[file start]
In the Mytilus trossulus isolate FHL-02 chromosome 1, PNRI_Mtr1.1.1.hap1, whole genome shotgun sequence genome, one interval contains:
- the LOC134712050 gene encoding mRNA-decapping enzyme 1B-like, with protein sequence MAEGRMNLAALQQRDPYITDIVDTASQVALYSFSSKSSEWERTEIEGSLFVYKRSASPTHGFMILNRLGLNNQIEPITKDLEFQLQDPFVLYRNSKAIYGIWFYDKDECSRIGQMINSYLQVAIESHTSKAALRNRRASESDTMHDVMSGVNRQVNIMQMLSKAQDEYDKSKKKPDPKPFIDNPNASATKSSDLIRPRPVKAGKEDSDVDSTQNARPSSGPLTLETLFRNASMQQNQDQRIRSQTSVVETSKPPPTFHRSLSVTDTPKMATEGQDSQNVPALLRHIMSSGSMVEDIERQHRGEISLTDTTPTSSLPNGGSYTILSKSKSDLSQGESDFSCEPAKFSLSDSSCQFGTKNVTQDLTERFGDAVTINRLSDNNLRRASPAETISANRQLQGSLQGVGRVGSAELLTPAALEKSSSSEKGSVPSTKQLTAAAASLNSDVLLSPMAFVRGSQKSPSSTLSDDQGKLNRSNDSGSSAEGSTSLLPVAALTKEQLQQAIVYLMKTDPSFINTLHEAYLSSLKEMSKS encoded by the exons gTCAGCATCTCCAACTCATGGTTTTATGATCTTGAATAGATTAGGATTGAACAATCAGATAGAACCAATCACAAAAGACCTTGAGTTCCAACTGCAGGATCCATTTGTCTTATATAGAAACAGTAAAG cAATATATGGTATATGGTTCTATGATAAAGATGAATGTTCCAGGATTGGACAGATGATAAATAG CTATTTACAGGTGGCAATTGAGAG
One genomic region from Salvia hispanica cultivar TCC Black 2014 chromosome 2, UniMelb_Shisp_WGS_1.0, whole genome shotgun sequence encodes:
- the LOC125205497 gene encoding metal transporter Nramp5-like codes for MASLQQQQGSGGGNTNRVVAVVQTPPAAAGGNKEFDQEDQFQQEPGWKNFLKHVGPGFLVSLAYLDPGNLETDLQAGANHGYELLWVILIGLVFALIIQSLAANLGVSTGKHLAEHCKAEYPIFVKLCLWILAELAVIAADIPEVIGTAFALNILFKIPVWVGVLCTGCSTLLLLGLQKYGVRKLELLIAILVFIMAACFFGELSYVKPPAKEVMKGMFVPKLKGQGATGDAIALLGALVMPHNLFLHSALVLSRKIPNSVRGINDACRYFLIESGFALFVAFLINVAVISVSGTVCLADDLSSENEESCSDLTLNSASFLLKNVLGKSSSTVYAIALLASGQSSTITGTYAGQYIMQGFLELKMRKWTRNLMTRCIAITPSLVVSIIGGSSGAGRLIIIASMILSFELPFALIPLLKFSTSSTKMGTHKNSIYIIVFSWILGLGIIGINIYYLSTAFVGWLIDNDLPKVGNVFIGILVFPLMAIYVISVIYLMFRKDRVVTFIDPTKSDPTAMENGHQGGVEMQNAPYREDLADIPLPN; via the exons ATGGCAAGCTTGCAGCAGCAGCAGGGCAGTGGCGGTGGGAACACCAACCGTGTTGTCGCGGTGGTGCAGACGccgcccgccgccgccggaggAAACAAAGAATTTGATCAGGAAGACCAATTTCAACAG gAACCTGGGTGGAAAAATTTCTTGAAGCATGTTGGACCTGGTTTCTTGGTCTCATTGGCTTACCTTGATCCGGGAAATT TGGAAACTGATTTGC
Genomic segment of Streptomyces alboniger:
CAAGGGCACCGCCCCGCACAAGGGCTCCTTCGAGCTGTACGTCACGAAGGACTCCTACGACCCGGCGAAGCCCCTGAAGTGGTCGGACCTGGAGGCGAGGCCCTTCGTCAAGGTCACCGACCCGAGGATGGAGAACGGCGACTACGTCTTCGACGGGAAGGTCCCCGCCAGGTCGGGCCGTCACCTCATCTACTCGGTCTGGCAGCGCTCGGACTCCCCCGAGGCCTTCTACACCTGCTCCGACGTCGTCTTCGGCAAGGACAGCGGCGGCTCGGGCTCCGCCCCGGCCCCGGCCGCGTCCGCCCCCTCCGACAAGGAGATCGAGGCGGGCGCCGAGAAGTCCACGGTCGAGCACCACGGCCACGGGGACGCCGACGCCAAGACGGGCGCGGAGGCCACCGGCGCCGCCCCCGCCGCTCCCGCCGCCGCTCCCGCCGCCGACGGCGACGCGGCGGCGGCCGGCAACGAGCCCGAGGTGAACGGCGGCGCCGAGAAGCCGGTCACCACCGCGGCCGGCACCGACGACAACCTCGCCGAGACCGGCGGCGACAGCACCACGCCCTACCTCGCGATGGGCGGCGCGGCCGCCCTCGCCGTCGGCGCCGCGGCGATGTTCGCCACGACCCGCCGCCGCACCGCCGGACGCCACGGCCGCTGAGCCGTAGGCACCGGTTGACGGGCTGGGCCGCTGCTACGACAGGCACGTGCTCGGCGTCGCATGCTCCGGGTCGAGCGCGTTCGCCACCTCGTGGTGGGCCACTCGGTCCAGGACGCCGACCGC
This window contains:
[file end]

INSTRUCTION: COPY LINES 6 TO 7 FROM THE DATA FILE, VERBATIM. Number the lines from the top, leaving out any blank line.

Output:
CAAGGGCACCGCCCCGCACAAGGGCTCCTTCGAGCTGTACGTCACGAAGGACTCCTACGACCCGGCGAAGCCCCTGAAGTGGTCGGACCTGGAGGCGAGGCCCTTCGTCAAGGTCACCGACCCGAGGATGGAGAACGGCGACTACGTCTTCGACGGGAAGGTCCCCGCCAGGTCGGGCCGTCACCTCATCTACTCGGTCTGGCAGCGCTCGGACTCCCCCGAGGCCTTCTACACCTGCTCCGACGTCGTCTTCGGCAAGGACAGCGGCGGCTCGGGCTCCGCCCCGGCCCCGGCCGCGTCCGCCCCCTCCGACAAGGAGATCGAGGCGGGCGCCGAGAAGTCCACGGTCGAGCACCACGGCCACGGGGACGCCGACGCCAAGACGGGCGCGGAGGCCACCGGCGCCGCCCCCGCCGCTCCCGCCGCCGCTCCCGCCGCCGACGGCGACGCGGCGGCGGCCGGCAACGAGCCCGAGGTGAACGGCGGCGCCGAGAAGCCGGTCACCACCGCGGCCGGCACCGACGACAACCTCGCCGAGACCGGCGGCGACAGCACCACGCCCTACCTCGCGATGGGCGGCGCGGCCGCCCTCGCCGTCGGCGCCGCGGCGATGTTCGCCACGACCCGCCGCCGCACCGCCGGACGCCACGGCCGCTGAGCCGTAGGCACCGGTTGACGGGCTGGGCCGCTGCTACGACAGGCACGTGCTCGGCGTCGCATGCTCCGGGTCGAGCGCGTTCGCCACCTCGTGGTGGGCCACTCGGTCCAGGACGCCGACCGC
This window contains: